Just weeks ago, I received my annual influenza vaccination from pharmacy student Lynna Davis, Class of 2023. In the now-annual event, organized by the UCSF chapters of the American Pharmacists Association - Academy of Student Pharmacists (APhA-ASP) and California Pharmacists Association (CPhA), I also read aloud San Francisco Mayor London Breed’s proclamation of October as American Pharmacy Month. Pharmacists provide a critical link between the advances made in health care and the community—if you haven’t received your flu shot yet, there’s still time!
Alum Ana Najafi, PharmD ’21, is making waves as a young pharmacist in the pharmaceutical industry. Najafi recently contributed to a citizen petition advocating for more responsible FDA regulation of vitamin B6, which was improperly touted as a COVID-19 curative during the pandemic. The petition—the formal vehicle for FDA policy change requests from individuals and organizations—calls for realigning the regulation of B6 with its empirically demonstrated risks and benefits.
The ongoing COVID-19 pandemic has posed challenges for the UCSF School of Pharmacy and its PharmD students. Nowhere has this been more evident than in the PharmD program’s experiential learning modules. Known as Introductory and Advanced Pharmacy Practice Experiences (IPPEs and APPEs), the modules give students valuable real-world experience interacting directly with patients in California pharmacies and other health care settings.
Early in the pandemic, the School quickly developed safer approaches to hands-on learning in the PharmD program. Our students have rolled with the punches, in the process further strengthening their empathy for the patients they serve. As the country cautiously considers the possibility that the worst of the pandemic is behind us, experiential education has made a full return to the PharmD program.
The School welcomed the Class of 2024 to campus with a hybrid orientation this summer. This past October, the new class received its white coats in a ceremony that was required to take place virtually as a result of the Delta variant surge. Our newest future pharmacists have taken these challenges in stride, following in the footsteps of their more senior PharmD peers. The PharmD program will continue in a hybrid fashion, providing students with the in-person education and camaraderie they need, however, not at the expense of their wellness.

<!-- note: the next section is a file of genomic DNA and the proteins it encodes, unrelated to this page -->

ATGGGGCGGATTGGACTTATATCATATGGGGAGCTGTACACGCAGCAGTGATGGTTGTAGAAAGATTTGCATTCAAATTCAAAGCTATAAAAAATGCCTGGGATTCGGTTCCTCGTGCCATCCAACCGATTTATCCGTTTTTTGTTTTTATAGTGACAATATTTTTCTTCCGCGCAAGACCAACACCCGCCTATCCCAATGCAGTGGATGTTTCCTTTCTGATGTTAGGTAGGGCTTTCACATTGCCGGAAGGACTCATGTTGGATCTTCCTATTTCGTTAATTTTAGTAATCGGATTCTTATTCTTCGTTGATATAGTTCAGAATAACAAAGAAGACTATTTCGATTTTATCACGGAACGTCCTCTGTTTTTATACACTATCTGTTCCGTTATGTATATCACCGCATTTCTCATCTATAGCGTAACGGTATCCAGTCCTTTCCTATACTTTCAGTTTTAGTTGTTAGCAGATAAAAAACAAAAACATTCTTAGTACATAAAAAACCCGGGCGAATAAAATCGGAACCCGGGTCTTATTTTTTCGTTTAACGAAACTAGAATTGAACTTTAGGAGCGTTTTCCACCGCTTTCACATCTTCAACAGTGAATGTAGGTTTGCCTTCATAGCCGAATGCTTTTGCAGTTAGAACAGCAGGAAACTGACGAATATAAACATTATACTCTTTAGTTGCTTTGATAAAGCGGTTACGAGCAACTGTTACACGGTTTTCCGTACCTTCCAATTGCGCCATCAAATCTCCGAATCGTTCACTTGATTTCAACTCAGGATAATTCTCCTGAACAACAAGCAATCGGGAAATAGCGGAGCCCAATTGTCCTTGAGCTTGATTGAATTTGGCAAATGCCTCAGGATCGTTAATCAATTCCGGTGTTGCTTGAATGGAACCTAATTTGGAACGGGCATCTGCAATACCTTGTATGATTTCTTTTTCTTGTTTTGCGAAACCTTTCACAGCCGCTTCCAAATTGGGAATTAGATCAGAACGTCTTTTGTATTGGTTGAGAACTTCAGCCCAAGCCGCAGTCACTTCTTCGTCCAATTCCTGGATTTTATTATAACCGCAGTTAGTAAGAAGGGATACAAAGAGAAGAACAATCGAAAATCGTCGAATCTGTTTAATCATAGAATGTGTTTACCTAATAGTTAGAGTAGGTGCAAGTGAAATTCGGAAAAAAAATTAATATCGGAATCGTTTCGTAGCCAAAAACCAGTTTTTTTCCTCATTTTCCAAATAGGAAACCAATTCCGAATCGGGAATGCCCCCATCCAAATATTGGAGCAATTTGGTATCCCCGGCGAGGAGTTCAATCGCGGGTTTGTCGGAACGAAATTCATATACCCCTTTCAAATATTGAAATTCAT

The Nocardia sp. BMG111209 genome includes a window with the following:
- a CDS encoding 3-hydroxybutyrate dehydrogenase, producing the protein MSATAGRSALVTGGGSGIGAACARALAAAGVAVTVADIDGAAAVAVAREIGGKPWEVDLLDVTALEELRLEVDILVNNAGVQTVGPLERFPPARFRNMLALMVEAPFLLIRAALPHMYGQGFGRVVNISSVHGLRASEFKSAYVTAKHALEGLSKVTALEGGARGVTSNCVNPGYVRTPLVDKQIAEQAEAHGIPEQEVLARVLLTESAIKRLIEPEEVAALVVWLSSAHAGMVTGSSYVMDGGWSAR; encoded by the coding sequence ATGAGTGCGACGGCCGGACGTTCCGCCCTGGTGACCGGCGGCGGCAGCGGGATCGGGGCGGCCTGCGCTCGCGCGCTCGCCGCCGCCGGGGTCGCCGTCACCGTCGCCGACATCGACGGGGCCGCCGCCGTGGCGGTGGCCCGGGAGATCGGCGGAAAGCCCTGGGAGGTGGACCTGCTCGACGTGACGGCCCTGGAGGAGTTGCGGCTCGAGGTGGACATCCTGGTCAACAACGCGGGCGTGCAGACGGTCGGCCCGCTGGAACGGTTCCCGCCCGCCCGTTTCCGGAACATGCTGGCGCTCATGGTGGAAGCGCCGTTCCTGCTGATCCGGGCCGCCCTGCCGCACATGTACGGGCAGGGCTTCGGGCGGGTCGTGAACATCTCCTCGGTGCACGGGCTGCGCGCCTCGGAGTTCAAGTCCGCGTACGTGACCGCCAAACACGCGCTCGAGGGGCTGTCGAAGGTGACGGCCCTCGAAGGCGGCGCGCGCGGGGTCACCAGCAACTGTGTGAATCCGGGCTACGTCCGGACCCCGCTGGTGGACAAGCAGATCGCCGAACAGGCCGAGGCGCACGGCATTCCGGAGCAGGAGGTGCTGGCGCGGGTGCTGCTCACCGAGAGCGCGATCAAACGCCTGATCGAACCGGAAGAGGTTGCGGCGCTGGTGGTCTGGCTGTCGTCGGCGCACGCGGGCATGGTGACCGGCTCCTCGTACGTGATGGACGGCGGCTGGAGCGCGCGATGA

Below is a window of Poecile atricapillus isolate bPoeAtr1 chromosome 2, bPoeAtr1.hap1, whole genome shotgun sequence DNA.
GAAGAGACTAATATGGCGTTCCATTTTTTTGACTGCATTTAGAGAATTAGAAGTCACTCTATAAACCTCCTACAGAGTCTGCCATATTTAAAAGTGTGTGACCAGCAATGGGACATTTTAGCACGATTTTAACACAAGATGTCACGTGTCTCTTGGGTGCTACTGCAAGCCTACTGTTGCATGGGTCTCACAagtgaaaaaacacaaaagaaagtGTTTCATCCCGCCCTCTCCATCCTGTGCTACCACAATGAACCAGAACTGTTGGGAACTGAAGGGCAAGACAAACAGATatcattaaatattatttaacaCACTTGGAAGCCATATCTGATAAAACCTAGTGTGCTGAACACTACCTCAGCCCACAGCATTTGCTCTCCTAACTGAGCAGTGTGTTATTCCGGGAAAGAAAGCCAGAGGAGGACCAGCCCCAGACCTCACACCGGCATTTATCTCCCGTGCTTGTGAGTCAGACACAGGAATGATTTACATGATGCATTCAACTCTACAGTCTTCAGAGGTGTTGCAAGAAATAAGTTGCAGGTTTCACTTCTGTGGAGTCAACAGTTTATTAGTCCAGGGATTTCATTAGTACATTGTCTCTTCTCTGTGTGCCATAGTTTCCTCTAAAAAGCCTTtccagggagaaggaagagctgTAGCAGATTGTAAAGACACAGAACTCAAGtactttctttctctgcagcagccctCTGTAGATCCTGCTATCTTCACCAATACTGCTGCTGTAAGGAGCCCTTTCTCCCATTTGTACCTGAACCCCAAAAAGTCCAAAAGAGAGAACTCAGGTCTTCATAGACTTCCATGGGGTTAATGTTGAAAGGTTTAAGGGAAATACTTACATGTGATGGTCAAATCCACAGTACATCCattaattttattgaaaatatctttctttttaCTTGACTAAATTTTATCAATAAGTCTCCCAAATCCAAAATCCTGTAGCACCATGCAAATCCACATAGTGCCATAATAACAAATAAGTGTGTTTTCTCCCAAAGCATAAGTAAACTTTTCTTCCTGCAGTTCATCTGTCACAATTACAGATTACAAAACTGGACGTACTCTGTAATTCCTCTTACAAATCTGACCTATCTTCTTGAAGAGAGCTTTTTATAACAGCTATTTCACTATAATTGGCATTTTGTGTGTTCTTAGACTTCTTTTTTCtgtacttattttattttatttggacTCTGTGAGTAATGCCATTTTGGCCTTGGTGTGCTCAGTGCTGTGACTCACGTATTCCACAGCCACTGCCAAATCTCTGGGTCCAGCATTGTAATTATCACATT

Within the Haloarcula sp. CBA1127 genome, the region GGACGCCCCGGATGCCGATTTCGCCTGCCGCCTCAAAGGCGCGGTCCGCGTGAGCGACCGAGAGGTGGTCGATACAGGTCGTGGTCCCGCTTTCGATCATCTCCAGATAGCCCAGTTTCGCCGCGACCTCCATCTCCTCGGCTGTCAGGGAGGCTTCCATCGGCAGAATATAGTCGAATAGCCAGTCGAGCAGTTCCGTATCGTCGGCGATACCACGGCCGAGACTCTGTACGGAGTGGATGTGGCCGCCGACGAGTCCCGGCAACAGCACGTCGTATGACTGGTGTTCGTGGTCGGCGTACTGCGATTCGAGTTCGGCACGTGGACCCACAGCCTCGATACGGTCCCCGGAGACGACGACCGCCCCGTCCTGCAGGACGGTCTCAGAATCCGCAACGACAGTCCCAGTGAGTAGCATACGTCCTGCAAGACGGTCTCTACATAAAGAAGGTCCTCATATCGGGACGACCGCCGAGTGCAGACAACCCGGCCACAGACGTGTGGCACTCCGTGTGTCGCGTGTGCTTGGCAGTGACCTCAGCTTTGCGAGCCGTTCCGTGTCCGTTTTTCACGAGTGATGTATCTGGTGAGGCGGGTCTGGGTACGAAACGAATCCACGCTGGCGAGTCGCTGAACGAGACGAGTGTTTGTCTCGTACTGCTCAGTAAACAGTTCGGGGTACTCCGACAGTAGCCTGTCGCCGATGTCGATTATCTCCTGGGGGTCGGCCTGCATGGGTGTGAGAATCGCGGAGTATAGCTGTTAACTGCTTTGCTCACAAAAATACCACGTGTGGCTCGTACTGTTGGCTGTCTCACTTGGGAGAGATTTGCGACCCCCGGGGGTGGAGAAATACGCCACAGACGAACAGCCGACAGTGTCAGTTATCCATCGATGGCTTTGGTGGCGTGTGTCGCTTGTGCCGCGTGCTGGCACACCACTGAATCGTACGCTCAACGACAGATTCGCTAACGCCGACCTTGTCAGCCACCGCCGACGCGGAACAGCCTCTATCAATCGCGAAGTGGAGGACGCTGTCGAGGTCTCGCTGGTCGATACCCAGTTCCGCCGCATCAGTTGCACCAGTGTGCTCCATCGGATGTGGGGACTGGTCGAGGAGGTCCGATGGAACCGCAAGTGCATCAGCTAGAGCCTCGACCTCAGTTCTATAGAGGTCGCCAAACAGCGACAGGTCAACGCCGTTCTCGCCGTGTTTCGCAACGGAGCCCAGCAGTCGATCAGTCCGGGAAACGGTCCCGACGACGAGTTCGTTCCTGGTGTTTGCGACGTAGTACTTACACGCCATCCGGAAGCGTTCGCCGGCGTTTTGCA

Lastly, a congratulations for two of our pharmacy students, Jennifer La and Joanne Wong, both Class of 2022, who were among 20 recipients of the First Gen Scholarship, offered by UCSF’s First Generation Support Services in Student Academic Affairs. Each expressed how they intended to use their careers in pharmacy to give back to and strengthen their respective communities.
A hearty, albeit preliminary, nod of approval
In October, we received notice from the Accreditation Council for Pharmacy Education (ACPE) visiting committee that the School is preliminarily in full compliance with all 25 standards by which accreditation is measured. We expect full accreditation when the board meets in late January 2022.
The purpose of the accreditation process is to provide a critical judgment of the quality of a school of pharmacy’s professional program and to offer ideas for improvement, all based on our self-reporting process. With exceptional leadership from Mitra Assemi, PharmD, associate dean of accreditation and quality improvement; Sharon L. Youmans, PharmD, vice dean; and project coordinator Cheryl Cain, we submitted a 200-page report with 50 appendices. Four of us spent more than 18 months working on the report and a dozen others contributed sections. ACPE examiners described the finished document as the best self-report they had seen.
While the School was commended for the quality of our report, it’s important to recognize that our entire School of Pharmacy team of faculty and staff members accomplished this feat all the while teaching and graduating two classes simultaneously: the final class completing the four-year, three-quarter curriculum and the first class learning in the new three-year, four-quarter model.
Earlier this fall, the School drafted its vision for diversity, equity, and inclusion (DEI), and fielded feedback and questions from the community on the statement during a town hall. The ensuing discussion demonstrated our concern, care, and introspection necessary to tangibly embody UCSF’s PRIDE values (Professionalism, Respect, Integrity, Diversity, Excellence).
The School’s final vision statement follows:
We strive for a School and community in which all members are valued and respected. We celebrate differences and welcome all voices to shape culture, policy, and outcomes. We advance our diversity, equity, and inclusion goals through shared responsibility, accountability, transparency, and continuous improvement.
Pharmacy students Sarah Temi Sofeso, Sheila Mohebbi, Laura Rambaran, and Anahit Tatarian, all Class of 2022, took a hard look at the PharmD curriculum and questioned whether it was designed to train truly compassionate and bias-aware future pharmacists. The work resulted in a paper, “A Student’s Perspective on Dismantling Racial Bias in Pharmacy School Education,” published in the American Journal of Pharmaceutical Education, that laid out tractable ways for the PharmD program to address DEI in the field of pharmacy.
I applaud these students for their ongoing courage to speak up and hold themselves and their community accountable while also encouraging growth. You can expect the School to regularly report on its ongoing efforts to build a more welcoming and equitable community, as well as a community to hold it to account.
Yet again, it has been a productive last few months for our faculty members.